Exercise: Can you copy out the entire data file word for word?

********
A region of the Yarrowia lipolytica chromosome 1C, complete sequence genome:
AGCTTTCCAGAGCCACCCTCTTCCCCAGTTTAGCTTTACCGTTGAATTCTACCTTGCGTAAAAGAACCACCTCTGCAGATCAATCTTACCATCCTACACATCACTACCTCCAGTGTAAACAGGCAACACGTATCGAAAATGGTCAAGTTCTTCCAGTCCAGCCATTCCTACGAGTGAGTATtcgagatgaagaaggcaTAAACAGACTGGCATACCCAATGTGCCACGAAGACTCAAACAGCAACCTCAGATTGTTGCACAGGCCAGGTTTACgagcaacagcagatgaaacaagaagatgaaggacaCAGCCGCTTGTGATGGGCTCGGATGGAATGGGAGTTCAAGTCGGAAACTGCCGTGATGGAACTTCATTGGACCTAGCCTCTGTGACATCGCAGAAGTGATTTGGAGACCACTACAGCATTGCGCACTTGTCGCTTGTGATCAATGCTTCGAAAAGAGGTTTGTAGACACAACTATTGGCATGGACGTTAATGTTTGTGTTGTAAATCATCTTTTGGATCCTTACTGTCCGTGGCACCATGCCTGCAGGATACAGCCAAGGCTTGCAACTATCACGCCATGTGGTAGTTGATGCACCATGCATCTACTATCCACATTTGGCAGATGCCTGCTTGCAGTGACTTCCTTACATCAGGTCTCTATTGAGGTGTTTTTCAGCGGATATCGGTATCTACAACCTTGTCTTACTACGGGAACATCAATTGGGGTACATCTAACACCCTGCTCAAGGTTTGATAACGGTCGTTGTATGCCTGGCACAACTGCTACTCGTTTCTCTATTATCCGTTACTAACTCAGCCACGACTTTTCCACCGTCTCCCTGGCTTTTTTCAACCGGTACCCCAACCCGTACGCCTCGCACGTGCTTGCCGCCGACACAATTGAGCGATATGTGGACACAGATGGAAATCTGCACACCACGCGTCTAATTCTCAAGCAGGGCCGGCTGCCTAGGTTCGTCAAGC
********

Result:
A region of the Yarrowia lipolytica chromosome 1C, complete sequence genome:
AGCTTTCCAGAGCCACCCTCTTCCCCAGTTTAGCTTTACCGTTGAATTCTACCTTGCGTAAAAGAACCACCTCTGCAGATCAATCTTACCATCCTACACATCACTACCTCCAGTGTAAACAGGCAACACGTATCGAAAATGGTCAAGTTCTTCCAGTCCAGCCATTCCTACGAGTGAGTATtcgagatgaagaaggcaTAAACAGACTGGCATACCCAATGTGCCACGAAGACTCAAACAGCAACCTCAGATTGTTGCACAGGCCAGGTTTACgagcaacagcagatgaaacaagaagatgaaggacaCAGCCGCTTGTGATGGGCTCGGATGGAATGGGAGTTCAAGTCGGAAACTGCCGTGATGGAACTTCATTGGACCTAGCCTCTGTGACATCGCAGAAGTGATTTGGAGACCACTACAGCATTGCGCACTTGTCGCTTGTGATCAATGCTTCGAAAAGAGGTTTGTAGACACAACTATTGGCATGGACGTTAATGTTTGTGTTGTAAATCATCTTTTGGATCCTTACTGTCCGTGGCACCATGCCTGCAGGATACAGCCAAGGCTTGCAACTATCACGCCATGTGGTAGTTGATGCACCATGCATCTACTATCCACATTTGGCAGATGCCTGCTTGCAGTGACTTCCTTACATCAGGTCTCTATTGAGGTGTTTTTCAGCGGATATCGGTATCTACAACCTTGTCTTACTACGGGAACATCAATTGGGGTACATCTAACACCCTGCTCAAGGTTTGATAACGGTCGTTGTATGCCTGGCACAACTGCTACTCGTTTCTCTATTATCCGTTACTAACTCAGCCACGACTTTTCCACCGTCTCCCTGGCTTTTTTCAACCGGTACCCCAACCCGTACGCCTCGCACGTGCTTGCCGCCGACACAATTGAGCGATATGTGGACACAGATGGAAATCTGCACACCACGCGTCTAATTCTCAAGCAGGGCCGGCTGCCTAGGTTCGTCAAGC